- Professors often will confide in a colleague about mental health issues, but won't reach out to their institutions for more robust services, counseling or assistance, according to a new study by Margaret Price, associate professor of English and disability studies at Ohio State University.
- Inside Higher Ed reports that the study found that 70% of the respondents had little or no familiarity of accommodations they can access at work, and 87% did not use them. 62% spoke about their condition to someone at the college, but 21% informed department chairs, 6% spoke about it with a dean or provost, and 4% disclosed the issue to an “office of disability services.”
- Respondents to the survey reported they were concerned with the stigma of speaking with others about mental health issues, with some saying that they were concerned about gossip amongst administrators. Many respondents felt concerned about negative professional outcomes.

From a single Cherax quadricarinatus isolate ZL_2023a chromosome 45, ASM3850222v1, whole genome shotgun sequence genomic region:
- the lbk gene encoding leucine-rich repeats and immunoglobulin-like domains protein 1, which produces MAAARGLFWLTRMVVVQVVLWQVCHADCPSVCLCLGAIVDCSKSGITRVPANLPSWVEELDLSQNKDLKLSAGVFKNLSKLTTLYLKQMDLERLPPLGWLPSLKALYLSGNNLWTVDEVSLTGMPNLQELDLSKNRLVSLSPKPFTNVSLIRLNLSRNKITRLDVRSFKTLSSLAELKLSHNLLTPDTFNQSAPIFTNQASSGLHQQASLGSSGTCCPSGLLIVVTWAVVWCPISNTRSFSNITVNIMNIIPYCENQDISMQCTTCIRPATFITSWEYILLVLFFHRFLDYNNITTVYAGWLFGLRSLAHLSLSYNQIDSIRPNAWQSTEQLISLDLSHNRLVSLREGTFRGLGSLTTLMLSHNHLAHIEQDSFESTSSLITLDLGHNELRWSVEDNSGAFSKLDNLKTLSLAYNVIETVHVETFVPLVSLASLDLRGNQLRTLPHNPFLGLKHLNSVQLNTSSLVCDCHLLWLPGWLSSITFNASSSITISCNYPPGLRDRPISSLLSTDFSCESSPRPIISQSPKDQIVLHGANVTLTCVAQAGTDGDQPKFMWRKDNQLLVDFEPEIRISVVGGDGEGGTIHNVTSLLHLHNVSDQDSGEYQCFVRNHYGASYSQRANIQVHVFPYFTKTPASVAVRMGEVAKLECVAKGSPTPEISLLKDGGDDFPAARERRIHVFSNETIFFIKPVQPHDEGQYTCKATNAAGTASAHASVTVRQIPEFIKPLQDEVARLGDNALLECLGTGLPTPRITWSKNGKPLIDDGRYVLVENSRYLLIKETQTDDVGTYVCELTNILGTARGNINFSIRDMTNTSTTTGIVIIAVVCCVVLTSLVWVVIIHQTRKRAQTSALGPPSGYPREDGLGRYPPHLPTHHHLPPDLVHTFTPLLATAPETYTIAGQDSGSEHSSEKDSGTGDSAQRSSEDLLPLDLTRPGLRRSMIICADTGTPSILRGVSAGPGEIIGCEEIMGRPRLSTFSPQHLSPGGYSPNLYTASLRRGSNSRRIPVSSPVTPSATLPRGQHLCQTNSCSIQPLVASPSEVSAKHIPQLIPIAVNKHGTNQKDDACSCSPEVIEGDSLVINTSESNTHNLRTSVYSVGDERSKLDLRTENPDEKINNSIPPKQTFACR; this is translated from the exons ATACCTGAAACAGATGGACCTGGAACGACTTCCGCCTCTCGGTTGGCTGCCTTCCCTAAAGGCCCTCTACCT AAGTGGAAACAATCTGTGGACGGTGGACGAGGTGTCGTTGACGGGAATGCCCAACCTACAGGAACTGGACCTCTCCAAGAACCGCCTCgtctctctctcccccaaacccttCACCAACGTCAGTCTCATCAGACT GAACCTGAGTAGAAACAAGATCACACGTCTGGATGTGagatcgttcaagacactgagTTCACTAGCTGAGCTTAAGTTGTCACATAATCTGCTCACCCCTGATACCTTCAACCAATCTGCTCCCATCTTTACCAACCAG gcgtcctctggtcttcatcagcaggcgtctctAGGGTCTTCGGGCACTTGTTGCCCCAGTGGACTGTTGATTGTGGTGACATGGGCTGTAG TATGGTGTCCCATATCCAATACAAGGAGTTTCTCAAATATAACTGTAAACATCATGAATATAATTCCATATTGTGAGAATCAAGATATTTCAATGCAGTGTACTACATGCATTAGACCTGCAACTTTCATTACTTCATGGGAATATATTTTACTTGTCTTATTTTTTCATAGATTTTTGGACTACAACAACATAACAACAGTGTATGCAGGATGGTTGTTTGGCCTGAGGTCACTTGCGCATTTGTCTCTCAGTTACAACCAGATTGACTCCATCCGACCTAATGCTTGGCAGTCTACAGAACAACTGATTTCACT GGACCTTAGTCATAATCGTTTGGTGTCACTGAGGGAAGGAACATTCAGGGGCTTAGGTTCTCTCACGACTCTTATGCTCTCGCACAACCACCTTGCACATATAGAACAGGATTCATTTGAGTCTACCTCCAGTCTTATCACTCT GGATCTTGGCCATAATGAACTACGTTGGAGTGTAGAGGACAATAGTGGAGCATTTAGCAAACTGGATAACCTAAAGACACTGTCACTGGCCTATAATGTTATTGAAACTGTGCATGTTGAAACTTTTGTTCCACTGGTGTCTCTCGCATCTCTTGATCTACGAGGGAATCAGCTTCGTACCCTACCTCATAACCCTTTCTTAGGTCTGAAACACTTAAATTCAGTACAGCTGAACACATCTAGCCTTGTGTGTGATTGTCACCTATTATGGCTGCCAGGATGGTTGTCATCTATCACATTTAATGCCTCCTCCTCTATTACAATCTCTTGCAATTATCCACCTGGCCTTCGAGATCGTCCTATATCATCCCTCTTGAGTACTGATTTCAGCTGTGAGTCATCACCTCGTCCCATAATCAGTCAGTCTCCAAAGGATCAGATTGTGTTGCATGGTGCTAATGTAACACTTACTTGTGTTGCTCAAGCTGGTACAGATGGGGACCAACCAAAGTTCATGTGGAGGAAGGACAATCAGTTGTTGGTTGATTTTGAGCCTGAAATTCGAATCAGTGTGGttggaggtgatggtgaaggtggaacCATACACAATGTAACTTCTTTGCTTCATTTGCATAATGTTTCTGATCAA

Across industries, employees who suffer from mental health issues are often reticent to speak to employers about issues because of a fear of stigma or even reprisal. Administrators in the short term may not be able to alleviate the concerns professors have with being open about mental health issues, though supervisors, including department chairs, deans, provosts and presidents, can work to ensure the work environment is a comfortable space where faculty members and staff feel valued and supported to help mitigate the demands of the job.
College administrators can ensure that educators have access to already-established mental health services on staff, services that are usually touted for use by students. However, expanding these services further will be an imposing task, as colleges and universities are struggling to keep pace with a spike in need for mental health care from students. Some schools report that students must wait as long as two or three weeks for a counseling appointment. As schools struggle with funding cuts and tighter budgets, schools may need to reallocate money to mental health services in lieu of other spending priorities in order to service the need.